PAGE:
Station Name: HOLME (Lancs)

[Source: Alan Young]

Holme Station Gallery 2: circa 1910 - October 2016

Holme (Lancs) station looking south-east circa 1910. The down (Burnley-bound) platform is to the right. The buildings on this platform were demolished in 1907 by a derailed goods train – an accident which cost the life of the deputy stationmaster. The site of the station building, destroyed in the accident, is immediately beyond the platform ramp on the nearside of the lamp post. The timber building which replaced it is beyond the second lamp post and appears to have a ‘General Room’ sign attached. The first and second lamp posts were installed after the accident. The replacement gents’ toilet is beyond, but not clearly visible. The platform levers in the foreground were probably installed when the station signal box closed in 1905 and it is thought that one released the wicket gate at the station entrance, seen far left. On the up platform the three timber buildings were not affected by the accident; the building closest to the camera houses the booking office. An LYR running-in nameboard is seen on the up platform.
Copyright photo from John Alsop collection

Holme (Lancs) station looking south-east circa 1910. The buildings on the down platform to the right have replaced those demolished by a derailed goods train in 1907. The corrugated iron store (right, foreground) is on the approximate site of the former station building. The timber structure beyond it replaced the station building and is of similar scale and appearance. On the opposite platform a railwayman is standing in front of the booking office, while the two other railwaymen have the waiting room block behind them, and the small building further along the platform is the gents’ toilet; these three buildings predate the accident of 1907 which affected only the down platform. In the distance the north-west portal of Holme Tunnel can be seen.
Copyright photo from Martin Bairstow and John Mann collections

On 1 January 1963 near Holme (Lancs) a Cravens (Class 105) 2-car DMU is working the 3.14pm Accrington to Todmorden service.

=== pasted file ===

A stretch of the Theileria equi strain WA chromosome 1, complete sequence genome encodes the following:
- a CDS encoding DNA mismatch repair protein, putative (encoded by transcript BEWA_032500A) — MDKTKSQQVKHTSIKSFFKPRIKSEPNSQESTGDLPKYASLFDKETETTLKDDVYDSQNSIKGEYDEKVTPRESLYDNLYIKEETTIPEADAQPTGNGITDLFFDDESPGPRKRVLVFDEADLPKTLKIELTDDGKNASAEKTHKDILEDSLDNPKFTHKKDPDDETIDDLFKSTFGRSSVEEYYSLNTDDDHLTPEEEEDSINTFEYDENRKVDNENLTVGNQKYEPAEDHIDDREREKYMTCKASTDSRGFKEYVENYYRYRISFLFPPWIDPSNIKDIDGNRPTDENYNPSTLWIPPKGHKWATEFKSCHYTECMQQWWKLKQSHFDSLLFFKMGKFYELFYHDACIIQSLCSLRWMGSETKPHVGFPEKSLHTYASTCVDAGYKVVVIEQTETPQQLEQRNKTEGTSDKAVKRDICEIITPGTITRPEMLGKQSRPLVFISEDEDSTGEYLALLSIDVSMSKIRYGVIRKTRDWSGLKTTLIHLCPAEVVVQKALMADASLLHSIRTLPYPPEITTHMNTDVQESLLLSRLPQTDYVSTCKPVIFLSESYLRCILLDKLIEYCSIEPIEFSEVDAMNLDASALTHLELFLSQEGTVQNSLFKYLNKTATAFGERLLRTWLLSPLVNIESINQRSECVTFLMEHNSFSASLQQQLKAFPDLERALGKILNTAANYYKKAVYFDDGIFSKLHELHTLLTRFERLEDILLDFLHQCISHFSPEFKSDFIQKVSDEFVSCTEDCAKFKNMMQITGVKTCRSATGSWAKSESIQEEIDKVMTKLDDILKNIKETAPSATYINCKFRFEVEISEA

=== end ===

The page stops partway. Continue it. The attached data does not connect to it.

Photo by Ian G Holt

The site of Holme (Lancs) station looking south-east in February 1971. Nothing remains of the platforms or buildings, and a large scale OS map of 1960 suggests that demolition had already taken place. The 1953 One-inch OS map does not show the station, which had by then been closed to all traffic for over 20 years.
Photo by John Mann

The site of Holme (Lancs) station looking south-east in July 2016. There is little evidence on the photograph that a station ever stood here.
Photo by Alan Young

Looking south from the lane leading from Holme Chapel village to the former Holme (Lancs) station in July 2016. The gate is across the old path leading to the Burnley end of the station platforms, both of which have long been demolished. Beyond the red ‘Layby Closed’ sign to the left, the lane passes through a stone arch beneath the railway then under the bridge by which the Whitaker family of Holme Hall gained access to the down platform of the station.
Photo by Alan Young

Looking south-west in July 2016 up the path that formerly gave access to Holme (Lancs) station.
Photo by Alan Young

This lane provided access from Holme Chapel village to Holme (Lancs) station. It continued for a short distance beyond the station, passing under the two stone-arch bridges, as seen in this view looking north-east in July 2016. The distant stone arch carries the double-track Copy Pit railway route over the lane, and the nearer arch carried a footpath from Holme Hall providing its residents, the Whitaker family, with their own private access to the down (Burnley-bound) platform. Prior to crossing this bridge the footpath has passed underneath the railway.
Photo by Alan Young

The site of Holme (Lancs) station looking north-west in July 2016. The lane from Holme Chapel village passes obliquely under the railway in the foreground. The Whitaker family footbridge, seen on the previous image, is to the left of the photographer.
Photo by Ken Geddes

On 30 July 2016 a Class 158 DMU has emerged from the 265yd Holme Tunnel and is approaching the site of Holme (Lancs) station.
Photo by Ken Geddes

Restricted access to the site of Holme (Lancs) station’s down platform, looking north-east in July 2016. The lane from Holme Chapel village passes beneath the railway at the right-hand edge of this photograph – the stone wing-wall of the bridge is seen here  - about 75yd after its junction with the former public path to the station’s up platform, seen on an earlier image.
Photo by Ken Geddes

Holme Hall, also known as ‘Holme’ or ‘The Holme’, is the former residence of the Whitaker family who were provided with a private path and footbridge over the railway so that they could reach Holme station without encountering the hoi-polloi. The Grade II* Listed structure dates from the seventeenth century. After being used as a retirement home between 1985 and 2003 the empty building was badly damaged by fire in 2004, the cause of which was suspicious. It has recently been converted into ten ‘luxurious apartments’. The photograph was taken from the A646 on 4 October 2016.
Photo by Alan Young

Looking north-west on the A646 road on 4 October 2016, a hoarding advertises apartments for sale in what was the Whitakers’ residence. This family could reach Holme station by means of a private footpath. Holme station closed over 80 years ago, so occupants of the new stunning apartments are likely to drive to Burnley Manchester Road, with its recently expanded car park, if they wish
to catch a train.
Photo by Alan Young



 

 

 

[Source: Alan Young]




Last updated: Sunday, 21-May-2017 10:13:52 BST
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